About Justin Quinn
Justin Quinn’s poems are formal in the very best sense, finding rhythms and rhymes to match the complexities and intimacies of our lives and the world in which we live them. Lyrically exact and engaging, accessible yet intelligent, he is a poet with a gift for finding the universal in the apparently personal and local. Whether it be a “wake of men” stood at the sight of a beautiful Russian woman sashaying down a street in modern Prague, reminiscent of the “old allegiances” of the Cold War, or the poet and his family out walking during ‘First Spring Days’, finding a couple’s moment of intimacy suddenly emblematic, Quinn has learnt much from his literary precursors – W. B. Yeats and Elizabeth Bishop, but also Michael Longley and Paul Muldoon – in achieving his poetry’s transformative, metaphor-making possibilities. As ‘A Glove’, included in the freely-available online selection of this Archive recording, makes clear, these are poems that understand the “close quarters” at which a poem’s relationship with the reader unfolds, but also the distances and disconnection involved, just as the poet “lost a glove / and kept the other, / my life on hold / through snow and storm, / one hand cold, / the other warm”.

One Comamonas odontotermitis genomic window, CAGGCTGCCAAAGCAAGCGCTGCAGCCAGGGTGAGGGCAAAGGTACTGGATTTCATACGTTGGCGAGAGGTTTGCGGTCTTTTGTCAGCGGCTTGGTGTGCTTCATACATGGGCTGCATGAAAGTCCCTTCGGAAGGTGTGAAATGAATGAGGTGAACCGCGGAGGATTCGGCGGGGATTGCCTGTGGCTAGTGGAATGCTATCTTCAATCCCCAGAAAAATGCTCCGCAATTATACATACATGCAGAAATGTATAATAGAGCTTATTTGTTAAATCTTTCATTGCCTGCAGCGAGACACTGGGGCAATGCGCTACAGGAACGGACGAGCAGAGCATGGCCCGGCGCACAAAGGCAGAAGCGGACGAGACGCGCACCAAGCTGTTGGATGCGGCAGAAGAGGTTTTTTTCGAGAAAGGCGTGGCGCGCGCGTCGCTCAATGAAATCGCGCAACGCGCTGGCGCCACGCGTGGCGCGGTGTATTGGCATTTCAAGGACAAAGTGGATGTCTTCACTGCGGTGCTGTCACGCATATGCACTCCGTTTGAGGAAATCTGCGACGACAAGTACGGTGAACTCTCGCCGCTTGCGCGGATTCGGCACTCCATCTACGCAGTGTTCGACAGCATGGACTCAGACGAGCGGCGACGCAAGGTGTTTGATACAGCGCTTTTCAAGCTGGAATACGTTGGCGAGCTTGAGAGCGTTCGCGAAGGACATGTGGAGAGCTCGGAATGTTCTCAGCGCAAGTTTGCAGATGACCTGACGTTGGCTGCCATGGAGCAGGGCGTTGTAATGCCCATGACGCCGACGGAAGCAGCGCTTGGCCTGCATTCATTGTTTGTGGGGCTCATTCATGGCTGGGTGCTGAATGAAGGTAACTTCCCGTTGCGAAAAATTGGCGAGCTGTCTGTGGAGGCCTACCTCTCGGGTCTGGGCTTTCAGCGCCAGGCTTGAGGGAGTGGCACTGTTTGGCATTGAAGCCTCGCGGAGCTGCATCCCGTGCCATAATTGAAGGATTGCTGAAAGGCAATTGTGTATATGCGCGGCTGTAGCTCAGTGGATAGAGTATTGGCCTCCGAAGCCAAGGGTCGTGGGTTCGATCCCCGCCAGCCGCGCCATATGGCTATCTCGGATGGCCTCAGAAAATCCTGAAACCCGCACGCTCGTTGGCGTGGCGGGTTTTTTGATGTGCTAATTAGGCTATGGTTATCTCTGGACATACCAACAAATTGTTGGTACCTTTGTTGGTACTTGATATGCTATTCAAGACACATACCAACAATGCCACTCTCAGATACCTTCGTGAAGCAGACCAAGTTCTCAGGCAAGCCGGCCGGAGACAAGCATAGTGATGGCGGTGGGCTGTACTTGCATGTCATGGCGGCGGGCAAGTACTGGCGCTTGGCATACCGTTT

Justin Quinn was born in Dublin in 1968. He is part of a talented generation of Irish and Northern Irish poets who emerged from the mid-1990s onwards: Sinead Morrissey, Conor O’Callaghan, Alan Gillis and Leontia Flynn, to name a few, and the poet-critic David Wheatley, with whom he edited the literary journal Metre. Like many of his contemporaries, Quinn’s interest in Ireland as subject matter – politically, culturally, personally – is matched by a decidedly international outlook; having lived in Prague since the early 90s, a multilingual flavour is as likely to colour his work as shades of home. In ‘Seminar’, this manifests itself in the lessons the English poet gives his Czech students, introducing them to American literature – “Hawthorne’s Salem, Ellison’s blacks and reds, / Bishop’s lovely lines of late summer air” – before they “ready / themselves for their daily trek / across a continent and ocean home”. But there can also be dark undercurrents, as ‘Hoopoe’ reveals, with the eponymous and elusive bird of the title serving as a metaphor for political corruption: “The hit-man [who] gets rich / and lives beyond the scope / of the curious and the keen”.
Aware of both language’s capabilities and limitations, Quinn’s poetry is most productively uncomfortable when charting the frayed territory between self and other. Just as the lover in ‘Divorce’ awakes from fitful sleep, and the poet sees how “your eyes ask of me / who on earth I am”, the poems in this Archive recording explore the ways in which the individual can often be set adrift and alone by the unforgiving pace of modern life. Delivered in surefooted but emotively hesitant tones, they confirm what Rory Waterman has described as Quinn’s “wide-eyed but intelligent fascination with his environments”.
Justin Quinn’s recording was made on 5th May 2015 at the Basecamp Studio, Prague, Czech Republic.